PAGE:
Trulia Community - Advice from neighbors and local experts

Find Your Community
We couldn't find that location. Please try again.
Get Expert Advice

Home Buying in 40245 : Real Estate Advice

  • All13
  • Local Info0
  • Home Buying4
  • Home Selling5
  • Market Conditions0

Activity 4
Fri Aug 1, 2014
Michael Thacker answered:
Absolutely and near by Copperfield is very nice too, as are several neighborhoods in that area.

If you want to do a online search, you can via my website which is linked to the local MLS, or you can ask me to do it for you!

All the best!

Michael Thacker
Realtor
Kentucky Select Properties

http://www.MichaelThackerRealtor.com
... more
0 votes 5 answers Share Flag
Fri Jul 5, 2013
answered:
I would try and open some new debt immediately. A credit card or two would be fine and pay on it for about 3-6 months and keep the balance low in relation to your credit limits.

Joel Lobb (NMLS#57916)
Senior Loan Officer
502-905-3708 cell
502-813-2795 fax
kentuckyloan@gmail.com

Key Financial Mortgage Co. (NMLS #1800)*
107 South Hurstbourne Parkway*
Louisville, KY 40222*
http://mylouisvillekentuckymortgage.com
... more
0 votes 6 answers Share Flag
Fri May 3, 2013
answered:
Standard California Association of Realtor (C.A.R.) purchase contracts, by default, give a buyer 17 days to release an appraisal contingency. That time frame can be extended or shortened in the contract. At the end of that time, if the buyer has not signed a release of contingencies, the seller can cancel the contract, after delivering to the buyer a Request for Buyer to Perform, giving the buyer 24 to 72 hours, typically, to perform.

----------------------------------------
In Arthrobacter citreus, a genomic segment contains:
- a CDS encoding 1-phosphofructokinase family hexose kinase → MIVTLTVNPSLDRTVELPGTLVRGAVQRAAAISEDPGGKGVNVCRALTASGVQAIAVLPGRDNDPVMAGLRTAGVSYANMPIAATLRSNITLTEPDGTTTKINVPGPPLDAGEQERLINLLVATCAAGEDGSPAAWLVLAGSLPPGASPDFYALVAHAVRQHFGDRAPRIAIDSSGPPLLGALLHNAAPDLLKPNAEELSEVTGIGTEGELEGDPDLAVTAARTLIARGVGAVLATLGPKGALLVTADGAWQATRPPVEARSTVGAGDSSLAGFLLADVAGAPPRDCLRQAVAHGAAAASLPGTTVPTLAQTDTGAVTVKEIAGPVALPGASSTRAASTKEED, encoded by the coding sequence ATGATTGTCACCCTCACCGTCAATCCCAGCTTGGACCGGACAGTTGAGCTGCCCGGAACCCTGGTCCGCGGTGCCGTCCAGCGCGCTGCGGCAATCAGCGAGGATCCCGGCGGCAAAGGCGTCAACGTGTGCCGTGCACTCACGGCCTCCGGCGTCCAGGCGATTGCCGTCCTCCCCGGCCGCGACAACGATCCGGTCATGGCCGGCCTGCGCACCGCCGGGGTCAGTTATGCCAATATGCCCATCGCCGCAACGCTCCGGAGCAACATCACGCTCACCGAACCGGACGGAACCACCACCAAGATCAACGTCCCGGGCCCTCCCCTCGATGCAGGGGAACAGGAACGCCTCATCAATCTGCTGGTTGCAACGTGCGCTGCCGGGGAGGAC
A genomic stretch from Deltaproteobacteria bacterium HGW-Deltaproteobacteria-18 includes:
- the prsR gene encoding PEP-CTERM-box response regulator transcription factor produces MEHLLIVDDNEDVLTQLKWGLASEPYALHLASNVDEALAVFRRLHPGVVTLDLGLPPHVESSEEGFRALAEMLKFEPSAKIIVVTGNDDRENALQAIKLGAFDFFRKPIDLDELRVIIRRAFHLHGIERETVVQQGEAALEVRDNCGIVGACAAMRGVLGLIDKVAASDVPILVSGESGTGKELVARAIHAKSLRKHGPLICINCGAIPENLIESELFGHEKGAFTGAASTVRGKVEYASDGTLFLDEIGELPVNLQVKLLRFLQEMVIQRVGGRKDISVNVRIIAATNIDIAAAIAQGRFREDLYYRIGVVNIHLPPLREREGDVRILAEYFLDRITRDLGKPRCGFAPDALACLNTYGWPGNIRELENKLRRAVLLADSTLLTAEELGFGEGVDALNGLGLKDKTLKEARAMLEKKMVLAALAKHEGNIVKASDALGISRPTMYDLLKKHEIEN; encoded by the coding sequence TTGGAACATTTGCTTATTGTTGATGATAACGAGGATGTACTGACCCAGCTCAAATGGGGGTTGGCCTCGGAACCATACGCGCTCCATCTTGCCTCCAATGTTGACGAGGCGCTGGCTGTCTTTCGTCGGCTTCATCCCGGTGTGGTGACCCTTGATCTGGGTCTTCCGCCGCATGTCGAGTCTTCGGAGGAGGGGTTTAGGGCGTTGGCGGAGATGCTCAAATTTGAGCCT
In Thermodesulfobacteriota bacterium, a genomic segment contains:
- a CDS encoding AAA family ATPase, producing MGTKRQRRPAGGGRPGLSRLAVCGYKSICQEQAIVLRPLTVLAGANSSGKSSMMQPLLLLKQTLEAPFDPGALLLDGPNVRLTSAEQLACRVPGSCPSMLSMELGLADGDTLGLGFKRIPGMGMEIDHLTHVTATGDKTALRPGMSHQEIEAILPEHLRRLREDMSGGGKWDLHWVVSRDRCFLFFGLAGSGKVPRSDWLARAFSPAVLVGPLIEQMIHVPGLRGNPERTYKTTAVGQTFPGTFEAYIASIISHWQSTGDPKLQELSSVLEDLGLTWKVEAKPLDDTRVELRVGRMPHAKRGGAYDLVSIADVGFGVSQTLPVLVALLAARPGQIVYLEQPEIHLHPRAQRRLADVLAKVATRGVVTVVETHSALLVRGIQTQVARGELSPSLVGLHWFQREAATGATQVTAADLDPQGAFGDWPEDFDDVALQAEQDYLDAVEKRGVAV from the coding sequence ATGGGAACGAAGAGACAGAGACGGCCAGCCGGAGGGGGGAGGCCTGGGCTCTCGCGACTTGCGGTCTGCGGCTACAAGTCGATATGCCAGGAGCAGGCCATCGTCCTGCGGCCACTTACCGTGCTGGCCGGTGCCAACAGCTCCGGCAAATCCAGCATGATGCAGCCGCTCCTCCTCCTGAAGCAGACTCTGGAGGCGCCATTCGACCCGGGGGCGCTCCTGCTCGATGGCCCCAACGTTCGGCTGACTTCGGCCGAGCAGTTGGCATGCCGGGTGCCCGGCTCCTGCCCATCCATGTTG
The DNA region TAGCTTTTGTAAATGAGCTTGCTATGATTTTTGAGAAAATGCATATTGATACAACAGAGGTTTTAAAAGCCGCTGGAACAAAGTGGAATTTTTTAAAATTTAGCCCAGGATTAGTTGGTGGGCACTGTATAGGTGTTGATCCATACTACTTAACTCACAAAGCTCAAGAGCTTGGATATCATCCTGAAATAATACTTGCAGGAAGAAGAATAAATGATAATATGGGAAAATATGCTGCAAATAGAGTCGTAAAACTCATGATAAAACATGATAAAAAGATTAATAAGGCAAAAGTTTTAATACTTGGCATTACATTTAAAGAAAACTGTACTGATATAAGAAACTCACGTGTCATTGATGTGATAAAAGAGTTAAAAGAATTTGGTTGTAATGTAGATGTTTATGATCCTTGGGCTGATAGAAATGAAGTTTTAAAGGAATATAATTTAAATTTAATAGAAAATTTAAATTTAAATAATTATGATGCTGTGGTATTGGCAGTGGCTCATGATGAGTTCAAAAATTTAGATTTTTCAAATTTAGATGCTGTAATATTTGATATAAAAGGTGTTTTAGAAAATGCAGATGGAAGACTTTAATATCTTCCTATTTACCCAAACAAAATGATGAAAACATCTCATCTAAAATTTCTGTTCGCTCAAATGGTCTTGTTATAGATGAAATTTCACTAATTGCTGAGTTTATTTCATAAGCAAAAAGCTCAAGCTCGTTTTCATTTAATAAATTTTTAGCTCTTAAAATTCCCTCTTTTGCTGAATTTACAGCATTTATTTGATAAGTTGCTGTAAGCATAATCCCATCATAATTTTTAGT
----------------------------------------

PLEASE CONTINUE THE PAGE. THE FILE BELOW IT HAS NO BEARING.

Buyers have options if a low appraisal was received.
... more
0 votes 3 answers Share Flag
Mon Jun 25, 2012
Neil Blumberg answered:
I agree with David Pauley. A team approach is warranted. One of my team is an attorney specializing in both real estate and certain bankruptcies; another member is a 2nd attorney for other bankruptcies, depending on complexity. I have a client who 3 weeks ago was able to obtain a $250,000 loan within 2 years of suffering a Ch 11 converted to Ch 7, $6,000,000 bankruptcy. This requires a specialised lender (NOT a hard money lender!). Depending on your situation, I also have an investor who may be prepared to buy a house for you to sell back to you, though there are certain distinct disadvantages to this arrangement. Each situation is unique, and it will all turn on the details. Fortunately it appears that you have many possible paths.

Good luck and best wishes
... more
0 votes 9 answers Share Flag
Search Advice
Search

Followers

334